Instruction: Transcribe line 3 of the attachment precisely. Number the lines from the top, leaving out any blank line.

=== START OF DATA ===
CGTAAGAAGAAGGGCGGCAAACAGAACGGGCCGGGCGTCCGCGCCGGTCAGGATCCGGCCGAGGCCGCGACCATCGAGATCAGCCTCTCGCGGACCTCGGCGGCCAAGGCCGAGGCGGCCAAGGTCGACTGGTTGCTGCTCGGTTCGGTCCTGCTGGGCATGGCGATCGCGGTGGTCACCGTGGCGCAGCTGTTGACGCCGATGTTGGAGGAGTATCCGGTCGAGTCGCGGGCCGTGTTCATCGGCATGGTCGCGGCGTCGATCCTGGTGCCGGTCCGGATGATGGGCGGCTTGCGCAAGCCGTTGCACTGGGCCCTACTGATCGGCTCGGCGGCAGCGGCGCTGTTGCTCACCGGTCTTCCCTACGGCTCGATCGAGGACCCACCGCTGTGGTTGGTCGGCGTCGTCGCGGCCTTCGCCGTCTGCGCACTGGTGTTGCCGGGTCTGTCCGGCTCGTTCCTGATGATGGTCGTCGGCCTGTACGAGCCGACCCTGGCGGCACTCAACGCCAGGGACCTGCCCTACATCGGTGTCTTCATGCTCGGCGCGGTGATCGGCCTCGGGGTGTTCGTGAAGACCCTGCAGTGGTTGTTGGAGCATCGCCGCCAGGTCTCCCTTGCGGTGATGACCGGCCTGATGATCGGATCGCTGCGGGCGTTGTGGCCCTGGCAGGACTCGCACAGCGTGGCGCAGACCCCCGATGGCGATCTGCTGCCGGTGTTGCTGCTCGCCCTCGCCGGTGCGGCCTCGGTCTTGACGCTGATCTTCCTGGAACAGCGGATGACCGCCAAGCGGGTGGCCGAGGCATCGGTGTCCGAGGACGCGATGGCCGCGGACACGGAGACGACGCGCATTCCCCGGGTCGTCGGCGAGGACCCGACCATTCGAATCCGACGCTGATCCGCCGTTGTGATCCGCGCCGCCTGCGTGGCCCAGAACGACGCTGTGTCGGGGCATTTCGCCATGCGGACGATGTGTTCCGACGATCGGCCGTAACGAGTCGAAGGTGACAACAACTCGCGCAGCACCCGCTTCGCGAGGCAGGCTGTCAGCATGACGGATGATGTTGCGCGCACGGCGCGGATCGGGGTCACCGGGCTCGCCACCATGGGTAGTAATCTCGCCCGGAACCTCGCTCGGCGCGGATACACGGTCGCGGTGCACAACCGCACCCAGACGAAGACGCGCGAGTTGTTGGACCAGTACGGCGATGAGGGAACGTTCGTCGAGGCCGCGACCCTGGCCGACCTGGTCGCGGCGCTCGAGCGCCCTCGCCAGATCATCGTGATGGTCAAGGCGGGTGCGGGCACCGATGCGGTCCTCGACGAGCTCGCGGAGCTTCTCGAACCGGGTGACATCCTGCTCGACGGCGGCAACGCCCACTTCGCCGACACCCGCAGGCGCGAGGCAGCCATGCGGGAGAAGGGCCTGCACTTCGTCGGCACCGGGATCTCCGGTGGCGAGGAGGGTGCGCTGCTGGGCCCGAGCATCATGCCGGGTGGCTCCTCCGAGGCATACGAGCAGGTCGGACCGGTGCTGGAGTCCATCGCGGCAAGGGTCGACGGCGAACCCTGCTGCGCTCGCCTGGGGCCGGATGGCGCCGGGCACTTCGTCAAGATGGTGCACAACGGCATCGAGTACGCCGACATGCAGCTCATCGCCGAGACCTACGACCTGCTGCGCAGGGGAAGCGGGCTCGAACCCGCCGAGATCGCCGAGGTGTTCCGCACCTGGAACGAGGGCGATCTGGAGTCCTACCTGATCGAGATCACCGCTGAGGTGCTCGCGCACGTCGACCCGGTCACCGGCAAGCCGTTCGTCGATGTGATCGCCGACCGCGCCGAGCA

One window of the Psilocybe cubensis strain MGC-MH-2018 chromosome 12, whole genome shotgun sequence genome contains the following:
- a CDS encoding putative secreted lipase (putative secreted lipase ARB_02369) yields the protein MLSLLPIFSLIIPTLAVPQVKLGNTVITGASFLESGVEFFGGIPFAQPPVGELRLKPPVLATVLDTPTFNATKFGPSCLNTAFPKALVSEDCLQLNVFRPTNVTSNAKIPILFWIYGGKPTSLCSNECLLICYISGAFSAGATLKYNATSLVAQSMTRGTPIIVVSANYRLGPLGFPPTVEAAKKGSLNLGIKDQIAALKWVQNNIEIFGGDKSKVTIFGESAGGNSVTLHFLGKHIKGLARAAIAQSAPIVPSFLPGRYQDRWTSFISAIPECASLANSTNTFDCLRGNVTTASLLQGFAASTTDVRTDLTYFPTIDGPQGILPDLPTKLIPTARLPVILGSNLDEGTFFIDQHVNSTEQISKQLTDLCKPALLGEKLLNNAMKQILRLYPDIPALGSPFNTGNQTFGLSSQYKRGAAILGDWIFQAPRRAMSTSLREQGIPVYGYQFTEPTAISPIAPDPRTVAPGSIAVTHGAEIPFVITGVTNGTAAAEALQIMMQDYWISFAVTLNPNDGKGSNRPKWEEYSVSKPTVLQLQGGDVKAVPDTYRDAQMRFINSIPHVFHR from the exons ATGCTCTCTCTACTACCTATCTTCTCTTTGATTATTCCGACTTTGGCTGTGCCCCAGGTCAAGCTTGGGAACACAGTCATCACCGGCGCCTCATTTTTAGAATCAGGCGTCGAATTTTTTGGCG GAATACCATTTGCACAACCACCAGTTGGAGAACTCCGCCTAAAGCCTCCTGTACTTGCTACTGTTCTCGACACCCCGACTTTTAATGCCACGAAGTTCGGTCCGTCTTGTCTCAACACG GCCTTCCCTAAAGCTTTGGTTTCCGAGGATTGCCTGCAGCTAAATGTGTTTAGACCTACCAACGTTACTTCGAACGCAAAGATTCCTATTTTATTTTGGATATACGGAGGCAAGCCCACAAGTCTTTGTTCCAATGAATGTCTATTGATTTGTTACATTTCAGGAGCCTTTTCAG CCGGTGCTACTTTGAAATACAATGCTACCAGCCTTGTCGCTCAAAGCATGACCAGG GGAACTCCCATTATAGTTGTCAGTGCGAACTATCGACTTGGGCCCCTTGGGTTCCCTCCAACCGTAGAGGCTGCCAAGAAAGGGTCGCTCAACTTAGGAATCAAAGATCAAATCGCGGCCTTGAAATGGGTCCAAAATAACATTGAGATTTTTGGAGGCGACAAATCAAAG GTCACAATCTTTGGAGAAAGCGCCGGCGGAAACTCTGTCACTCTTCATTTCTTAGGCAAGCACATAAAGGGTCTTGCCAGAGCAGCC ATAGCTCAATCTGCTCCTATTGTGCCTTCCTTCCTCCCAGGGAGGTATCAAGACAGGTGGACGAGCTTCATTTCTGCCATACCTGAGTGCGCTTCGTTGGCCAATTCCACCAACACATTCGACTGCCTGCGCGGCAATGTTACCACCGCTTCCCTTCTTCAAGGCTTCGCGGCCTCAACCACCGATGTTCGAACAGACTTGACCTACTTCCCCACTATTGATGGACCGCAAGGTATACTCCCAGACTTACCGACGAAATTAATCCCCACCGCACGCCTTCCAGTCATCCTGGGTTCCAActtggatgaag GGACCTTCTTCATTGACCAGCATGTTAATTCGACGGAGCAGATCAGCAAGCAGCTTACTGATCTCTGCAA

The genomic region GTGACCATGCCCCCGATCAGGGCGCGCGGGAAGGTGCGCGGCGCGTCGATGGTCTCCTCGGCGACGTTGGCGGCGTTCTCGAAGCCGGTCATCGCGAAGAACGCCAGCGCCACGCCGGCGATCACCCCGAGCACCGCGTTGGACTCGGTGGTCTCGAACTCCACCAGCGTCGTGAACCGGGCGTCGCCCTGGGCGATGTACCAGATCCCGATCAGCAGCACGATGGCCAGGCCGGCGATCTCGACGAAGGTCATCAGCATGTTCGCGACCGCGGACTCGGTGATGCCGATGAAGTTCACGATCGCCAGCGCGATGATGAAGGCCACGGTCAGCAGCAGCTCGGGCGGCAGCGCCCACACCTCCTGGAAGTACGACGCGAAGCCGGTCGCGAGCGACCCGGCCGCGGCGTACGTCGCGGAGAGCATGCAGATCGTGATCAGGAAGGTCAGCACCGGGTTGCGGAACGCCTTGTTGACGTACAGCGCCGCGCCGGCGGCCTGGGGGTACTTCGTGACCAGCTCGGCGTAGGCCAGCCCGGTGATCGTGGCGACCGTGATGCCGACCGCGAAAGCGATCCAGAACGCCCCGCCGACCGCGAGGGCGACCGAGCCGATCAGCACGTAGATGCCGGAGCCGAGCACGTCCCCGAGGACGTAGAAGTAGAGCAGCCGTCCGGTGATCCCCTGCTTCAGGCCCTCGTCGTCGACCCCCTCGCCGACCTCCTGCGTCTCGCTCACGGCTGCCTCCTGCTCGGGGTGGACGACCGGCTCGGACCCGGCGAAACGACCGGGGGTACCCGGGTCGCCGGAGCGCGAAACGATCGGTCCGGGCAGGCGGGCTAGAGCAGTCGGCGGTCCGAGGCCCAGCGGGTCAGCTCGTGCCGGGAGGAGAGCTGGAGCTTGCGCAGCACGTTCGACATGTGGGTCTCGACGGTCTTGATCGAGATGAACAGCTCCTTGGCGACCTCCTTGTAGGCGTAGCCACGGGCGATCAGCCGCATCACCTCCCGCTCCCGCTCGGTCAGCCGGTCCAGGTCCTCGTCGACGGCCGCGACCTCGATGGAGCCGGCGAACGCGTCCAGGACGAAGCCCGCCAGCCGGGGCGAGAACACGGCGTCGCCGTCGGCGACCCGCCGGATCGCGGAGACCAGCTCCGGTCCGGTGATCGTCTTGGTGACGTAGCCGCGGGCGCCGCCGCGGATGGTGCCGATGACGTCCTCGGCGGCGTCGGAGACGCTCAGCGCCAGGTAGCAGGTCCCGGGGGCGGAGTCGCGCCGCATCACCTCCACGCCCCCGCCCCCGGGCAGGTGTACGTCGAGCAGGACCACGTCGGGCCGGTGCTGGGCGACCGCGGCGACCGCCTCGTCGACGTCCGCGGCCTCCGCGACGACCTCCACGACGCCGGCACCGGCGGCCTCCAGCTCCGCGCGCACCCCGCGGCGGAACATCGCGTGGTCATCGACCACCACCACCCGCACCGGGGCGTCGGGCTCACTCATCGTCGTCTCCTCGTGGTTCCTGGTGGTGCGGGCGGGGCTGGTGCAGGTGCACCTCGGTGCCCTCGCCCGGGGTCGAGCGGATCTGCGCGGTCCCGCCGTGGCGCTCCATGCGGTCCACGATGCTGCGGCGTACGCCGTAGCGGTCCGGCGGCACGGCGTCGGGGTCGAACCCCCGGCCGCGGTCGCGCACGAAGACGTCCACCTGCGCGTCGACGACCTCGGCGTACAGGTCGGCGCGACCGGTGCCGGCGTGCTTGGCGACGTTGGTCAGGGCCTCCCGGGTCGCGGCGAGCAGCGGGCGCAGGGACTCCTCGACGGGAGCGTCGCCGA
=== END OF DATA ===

- a CDS encoding putative secreted lipase (putative secreted lipase ARB_02369) yields the protein MLSLLPIFSLIIPTLAVPQVKLGNTVITGASFLESGVEFFGGIPFAQPPVGELRLKPPVLATVLDTPTFNATKFGPSCLNTAFPKALVSEDCLQLNVFRPTNVTSNAKIPILFWIYGGKPTSLCSNECLLICYISGAFSAGATLKYNATSLVAQSMTRGTPIIVVSANYRLGPLGFPPTVEAAKKGSLNLGIKDQIAALKWVQNNIEIFGGDKSKVTIFGESAGGNSVTLHFLGKHIKGLARAAIAQSAPIVPSFLPGRYQDRWTSFISAIPECASLANSTNTFDCLRGNVTTASLLQGFAASTTDVRTDLTYFPTIDGPQGILPDLPTKLIPTARLPVILGSNLDEGTFFIDQHVNSTEQISKQLTDLCKPALLGEKLLNNAMKQILRLYPDIPALGSPFNTGNQTFGLSSQYKRGAAILGDWIFQAPRRAMSTSLREQGIPVYGYQFTEPTAISPIAPDPRTVAPGSIAVTHGAEIPFVITGVTNGTAAAEALQIMMQDYWISFAVTLNPNDGKGSNRPKWEEYSVSKPTVLQLQGGDVKAVPDTYRDAQMRFINSIPHVFHR from the exons ATGCTCTCTCTACTACCTATCTTCTCTTTGATTATTCCGACTTTGGCTGTGCCCCAGGTCAAGCTTGGGAACACAGTCATCACCGGCGCCTCATTTTTAGAATCAGGCGTCGAATTTTTTGGCG GAATACCATTTGCACAACCACCAGTTGGAGAACTCCGCCTAAAGCCTCCTGTACTTGCTACTGTTCTCGACACCCCGACTTTTAATGCCACGAAGTTCGGTCCGTCTTGTCTCAACACG GCCTTCCCTAAAGCTTTGGTTTCCGAGGATTGCCTGCAGCTAAATGTGTTTAGACCTACCAACGTTACTTCGAACGCAAAGATTCCTATTTTATTTTGGATATACGGAGGCAAGCCCACAAGTCTTTGTTCCAATGAATGTCTATTGATTTGTTACATTTCAGGAGCCTTTTCAG CCGGTGCTACTTTGAAATACAATGCTACCAGCCTTGTCGCTCAAAGCATGACCAGG GGAACTCCCATTATAGTTGTCAGTGCGAACTATCGACTTGGGCCCCTTGGGTTCCCTCCAACCGTAGAGGCTGCCAAGAAAGGGTCGCTCAACTTAGGAATCAAAGATCAAATCGCGGCCTTGAAATGGGTCCAAAATAACATTGAGATTTTTGGAGGCGACAAATCAAAG GTCACAATCTTTGGAGAAAGCGCCGGCGGAAACTCTGTCACTCTTCATTTCTTAGGCAAGCACATAAAGGGTCTTGCCAGAGCAGCC ATAGCTCAATCTGCTCCTATTGTGCCTTCCTTCCTCCCAGGGAGGTATCAAGACAGGTGGACGAGCTTCATTTCTGCCATACCTGAGTGCGCTTCGTTGGCCAATTCCACCAACACATTCGACTGCCTGCGCGGCAATGTTACCACCGCTTCCCTTCTTCAAGGCTTCGCGGCCTCAACCACCGATGTTCGAACAGACTTGACCTACTTCCCCACTATTGATGGACCGCAAGGTATACTCCCAGACTTACCGACGAAATTAATCCCCACCGCACGCCTTCCAGTCATCCTGGGTTCCAActtggatgaag GGACCTTCTTCATTGACCAGCATGTTAATTCGACGGAGCAGATCAGCAAGCAGCTTACTGATCTCTGCAA